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Helpful Guide for Choosing Homeschool Literature for K-12

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Last year at a nearby homeschool convention I sat in on several sessions by Adam Andrews from Center for Lit. After pouring for quite some time over their resources, one of the books that made it into my bag was Reading Roadmaps: a Literary Scope & Sequence for K-12.  Since that day, there are multiple dog-eared pages in the book and it has become one of my favorite helps for choosing books for our children.

Reading Roadmaps literature suggestions for homeschool

Yesterday I shared a post on Instagram about this book and immediately received several emails from readers asking to know more about the book (and why I liked it). So – here goes! For those of you wanting a peek inside the book, watch the video clip below.

feed subscribers can view the video here

Reading Roadmaps contains and entire year’s literature suggestions for each grade level from K-12. The lists are sequential (so they build in difficulty) and multiple models are provided. You can choose a weekly, monthly, six week, quarterly, or seasonal model which will vary the reading and study time.

Each book title recommended includes the following: plot summary, conflict, story themes, stylistic devices used (alliteration, rhyming, etc…), additional resources if available, and an alternate story suggestion. The last few chapters of the guide offer a variety of literature teaching helps: assigning and grading essays, grade level objectives, grading and credits, and time periods in the history of literature.

Overall, this has been a great ‘go-to’ resource for me and is how I am building each of our children’s literature lists for the year and one that is kept handy and within reach.

Reading Lists for Our Children

Interested in seeing reading lists for our children this past year? Check out our reading choices for this year by clicking on the images below.

 

4th grade homeschool reading list 6th grade homeschool reading list 9th grade reading list

This post may contain affiliate or advertiser links. Read my full disclosure policy .


Two choices of student planners from Homeschool Creations - help get your student on track

 

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  • Nice job!! I love my book like that.. and I almost forgot to pull it out this year until I saw yours!!

  • Marti

    In the video you mentioned you use a reading writing series from IEW, what are the names of those books?

  • There is another series from Center for Lit (the Ready Reader series) that we have two books from for the younger kids. This year I’ve been using the Excellence in Literature series by Janice Campbell for the high school group and Laurianna. You can get it through IEW site, but if you buy it through Janice Campbell’s site you can also get the ebook add-on (which I love) – I keep one copy and Laurianna gets the other. :)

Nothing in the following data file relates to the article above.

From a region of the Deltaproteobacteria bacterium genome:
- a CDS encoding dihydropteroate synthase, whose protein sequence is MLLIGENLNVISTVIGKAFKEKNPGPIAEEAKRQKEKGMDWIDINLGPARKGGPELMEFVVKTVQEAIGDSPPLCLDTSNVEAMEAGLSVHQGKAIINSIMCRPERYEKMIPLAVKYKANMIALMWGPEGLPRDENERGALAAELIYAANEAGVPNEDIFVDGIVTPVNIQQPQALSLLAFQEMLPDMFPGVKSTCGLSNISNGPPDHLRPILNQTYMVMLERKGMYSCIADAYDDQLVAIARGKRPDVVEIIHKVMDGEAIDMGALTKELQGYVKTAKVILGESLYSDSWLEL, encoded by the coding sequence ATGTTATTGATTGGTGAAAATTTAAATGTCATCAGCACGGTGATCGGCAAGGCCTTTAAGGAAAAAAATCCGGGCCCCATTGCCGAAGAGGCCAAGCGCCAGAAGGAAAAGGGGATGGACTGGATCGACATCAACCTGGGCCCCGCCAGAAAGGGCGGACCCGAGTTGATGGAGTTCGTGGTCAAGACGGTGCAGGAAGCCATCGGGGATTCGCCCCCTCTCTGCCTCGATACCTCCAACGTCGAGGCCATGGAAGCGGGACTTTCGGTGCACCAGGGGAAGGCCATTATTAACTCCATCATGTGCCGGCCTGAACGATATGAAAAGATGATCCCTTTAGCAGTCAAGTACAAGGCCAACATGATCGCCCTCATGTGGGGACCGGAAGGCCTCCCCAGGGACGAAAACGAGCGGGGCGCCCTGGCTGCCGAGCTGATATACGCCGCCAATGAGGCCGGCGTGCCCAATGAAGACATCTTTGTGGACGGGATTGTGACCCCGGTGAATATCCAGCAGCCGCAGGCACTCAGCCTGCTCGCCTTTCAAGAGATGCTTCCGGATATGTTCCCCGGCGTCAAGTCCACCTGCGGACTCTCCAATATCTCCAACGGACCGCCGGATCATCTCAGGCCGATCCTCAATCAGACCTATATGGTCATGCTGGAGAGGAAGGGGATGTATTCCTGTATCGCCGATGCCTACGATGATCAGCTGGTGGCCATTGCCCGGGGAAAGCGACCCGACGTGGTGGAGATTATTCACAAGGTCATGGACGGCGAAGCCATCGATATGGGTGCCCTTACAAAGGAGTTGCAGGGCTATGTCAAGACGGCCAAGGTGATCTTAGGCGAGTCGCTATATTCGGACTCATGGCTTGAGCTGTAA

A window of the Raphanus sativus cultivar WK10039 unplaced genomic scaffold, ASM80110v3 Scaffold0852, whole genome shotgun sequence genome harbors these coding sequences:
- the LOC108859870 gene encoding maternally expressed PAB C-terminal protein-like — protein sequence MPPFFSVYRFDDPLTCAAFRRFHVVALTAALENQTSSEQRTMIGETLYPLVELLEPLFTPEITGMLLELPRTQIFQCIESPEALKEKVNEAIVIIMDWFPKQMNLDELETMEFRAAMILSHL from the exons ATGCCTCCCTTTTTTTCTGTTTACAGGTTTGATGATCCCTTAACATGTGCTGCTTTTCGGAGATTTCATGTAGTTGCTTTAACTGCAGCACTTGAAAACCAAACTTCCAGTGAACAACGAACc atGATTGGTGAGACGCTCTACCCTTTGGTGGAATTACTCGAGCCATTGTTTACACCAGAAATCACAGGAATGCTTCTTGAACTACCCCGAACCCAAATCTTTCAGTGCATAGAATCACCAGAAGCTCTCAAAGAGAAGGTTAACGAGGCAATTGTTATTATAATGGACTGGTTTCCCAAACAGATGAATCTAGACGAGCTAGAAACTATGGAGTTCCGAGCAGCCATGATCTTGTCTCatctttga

Here’s the link for that: http://everyday-education.com/excellence-in-literature-curriculum/

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  • Cathy

    Hi, I realize that the posts to your article regarding Choosing Homeschool Literature is from a year ago, but I do have a few questions.
    Do you use Center for Lit and Excellence in Literature? Do you favor one over the other and if so, why? Both look really great and I’m struggling to find a good solid curriculum for Lit that all three of my kids can use (at their grade levels. I have a daughter with Dyslexia so I usually modify quite a bit for her, but she loves when I read to her even at almost 12 years old! The book lists for both programs are really great and both programs seem to encompass most if not all that is needed for Language Arts if I’m not mistaken. I appreciate your taking the time to read my post and look forward to your response.
    I appreciate your blog and all that you do for the homeschooling community!

  • Hi Cathy,

    For me personally, they are two different entities. One is a complete curriculum (Excellence in Literature) for high school credit – I definitely wouldn’t recommend it for younger than 8th grade because of the complexity of papers and writing assignments that tie in with the curriculum. I use the guide from Center for Lit in choosing the books for my other children that aren’t in high school (we will likely walk through the series of books from Excellence in Lit for high school). The guide from CFL offers some FABULOUS choices, especially in anticipation for what is coming in high school. The guide itself doesn’t have any study questions, but Center for Lit also has a series called Ready Readers that offers great discussion questions and helps that could definitely be used as your literature for the year (along with language arts if you chose to extend it out by tying in assignments each week).
    I hope that helps some!

    Jolanthe

  • Cathy

    Hi Jolanthe,
    Thanks for replying so quickly! I had thought that Center for Lit would be a great fit for my daughters who are entering 6th grade. I have a son entering high school and loves to read and write, but I’m not sure which curriculum would be better suited for this dear one who doesn’t like competitive studies and is concrete literal. You said you used the guide for CFL, but do you use their whole curriculum? Also, have you taken their seminars?
    Thanks again so much! There is so much information out there it is overwhelming. I just want to make sure I find a good fit for each kid and stretch them a bit as well.

    Cathy

  • I sat in on several of their sessions as a local homeschool convention and used the Ready Readers with my oldest daughter and then also followed the format of the Ready Readers with the book lists I chose from the literature guide. :) Definitely love their products!

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